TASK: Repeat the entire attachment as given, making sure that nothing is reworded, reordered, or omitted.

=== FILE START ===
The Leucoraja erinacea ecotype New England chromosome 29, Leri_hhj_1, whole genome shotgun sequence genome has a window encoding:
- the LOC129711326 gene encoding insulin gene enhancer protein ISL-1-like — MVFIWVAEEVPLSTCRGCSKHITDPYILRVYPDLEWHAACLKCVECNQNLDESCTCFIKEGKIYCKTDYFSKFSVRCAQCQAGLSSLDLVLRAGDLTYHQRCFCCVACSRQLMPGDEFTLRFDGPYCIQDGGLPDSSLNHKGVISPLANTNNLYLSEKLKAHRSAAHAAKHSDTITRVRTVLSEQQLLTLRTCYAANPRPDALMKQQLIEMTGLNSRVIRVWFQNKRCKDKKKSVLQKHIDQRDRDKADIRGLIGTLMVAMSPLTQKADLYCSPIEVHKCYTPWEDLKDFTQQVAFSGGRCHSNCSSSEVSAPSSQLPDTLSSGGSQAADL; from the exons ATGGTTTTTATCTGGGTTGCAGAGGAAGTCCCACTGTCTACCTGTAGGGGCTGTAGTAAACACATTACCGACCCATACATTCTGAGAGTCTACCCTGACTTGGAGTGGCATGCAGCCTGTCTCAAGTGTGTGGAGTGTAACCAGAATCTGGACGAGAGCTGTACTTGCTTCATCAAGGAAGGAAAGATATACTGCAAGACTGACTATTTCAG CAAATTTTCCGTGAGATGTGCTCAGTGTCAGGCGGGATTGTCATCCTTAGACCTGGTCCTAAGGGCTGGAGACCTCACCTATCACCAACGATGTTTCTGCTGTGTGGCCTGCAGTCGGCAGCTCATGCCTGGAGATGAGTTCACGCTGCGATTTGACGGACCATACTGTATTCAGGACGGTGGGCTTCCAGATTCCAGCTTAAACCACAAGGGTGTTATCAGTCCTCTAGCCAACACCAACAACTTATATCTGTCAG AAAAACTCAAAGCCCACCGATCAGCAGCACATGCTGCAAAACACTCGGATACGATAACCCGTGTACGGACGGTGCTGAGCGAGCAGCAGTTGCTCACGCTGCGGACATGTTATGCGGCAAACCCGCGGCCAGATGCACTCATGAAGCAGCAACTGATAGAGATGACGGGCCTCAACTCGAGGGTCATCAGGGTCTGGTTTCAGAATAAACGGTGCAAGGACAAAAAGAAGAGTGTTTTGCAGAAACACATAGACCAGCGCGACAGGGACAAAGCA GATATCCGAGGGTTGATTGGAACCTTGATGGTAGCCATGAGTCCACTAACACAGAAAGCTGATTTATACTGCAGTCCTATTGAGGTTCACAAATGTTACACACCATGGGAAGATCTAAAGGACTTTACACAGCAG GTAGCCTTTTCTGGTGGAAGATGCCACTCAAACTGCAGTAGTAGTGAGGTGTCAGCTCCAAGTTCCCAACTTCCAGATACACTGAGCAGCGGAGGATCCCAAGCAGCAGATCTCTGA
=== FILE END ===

The Leucoraja erinacea ecotype New England chromosome 29, Leri_hhj_1, whole genome shotgun sequence genome has a window encoding:
- the LOC129711326 gene encoding insulin gene enhancer protein ISL-1-like — MVFIWVAEEVPLSTCRGCSKHITDPYILRVYPDLEWHAACLKCVECNQNLDESCTCFIKEGKIYCKTDYFSKFSVRCAQCQAGLSSLDLVLRAGDLTYHQRCFCCVACSRQLMPGDEFTLRFDGPYCIQDGGLPDSSLNHKGVISPLANTNNLYLSEKLKAHRSAAHAAKHSDTITRVRTVLSEQQLLTLRTCYAANPRPDALMKQQLIEMTGLNSRVIRVWFQNKRCKDKKKSVLQKHIDQRDRDKADIRGLIGTLMVAMSPLTQKADLYCSPIEVHKCYTPWEDLKDFTQQVAFSGGRCHSNCSSSEVSAPSSQLPDTLSSGGSQAADL; from the exons ATGGTTTTTATCTGGGTTGCAGAGGAAGTCCCACTGTCTACCTGTAGGGGCTGTAGTAAACACATTACCGACCCATACATTCTGAGAGTCTACCCTGACTTGGAGTGGCATGCAGCCTGTCTCAAGTGTGTGGAGTGTAACCAGAATCTGGACGAGAGCTGTACTTGCTTCATCAAGGAAGGAAAGATATACTGCAAGACTGACTATTTCAG CAAATTTTCCGTGAGATGTGCTCAGTGTCAGGCGGGATTGTCATCCTTAGACCTGGTCCTAAGGGCTGGAGACCTCACCTATCACCAACGATGTTTCTGCTGTGTGGCCTGCAGTCGGCAGCTCATGCCTGGAGATGAGTTCACGCTGCGATTTGACGGACCATACTGTATTCAGGACGGTGGGCTTCCAGATTCCAGCTTAAACCACAAGGGTGTTATCAGTCCTCTAGCCAACACCAACAACTTATATCTGTCAG AAAAACTCAAAGCCCACCGATCAGCAGCACATGCTGCAAAACACTCGGATACGATAACCCGTGTACGGACGGTGCTGAGCGAGCAGCAGTTGCTCACGCTGCGGACATGTTATGCGGCAAACCCGCGGCCAGATGCACTCATGAAGCAGCAACTGATAGAGATGACGGGCCTCAACTCGAGGGTCATCAGGGTCTGGTTTCAGAATAAACGGTGCAAGGACAAAAAGAAGAGTGTTTTGCAGAAACACATAGACCAGCGCGACAGGGACAAAGCA GATATCCGAGGGTTGATTGGAACCTTGATGGTAGCCATGAGTCCACTAACACAGAAAGCTGATTTATACTGCAGTCCTATTGAGGTTCACAAATGTTACACACCATGGGAAGATCTAAAGGACTTTACACAGCAG GTAGCCTTTTCTGGTGGAAGATGCCACTCAAACTGCAGTAGTAGTGAGGTGTCAGCTCCAAGTTCCCAACTTCCAGATACACTGAGCAGCGGAGGATCCCAAGCAGCAGATCTCTGA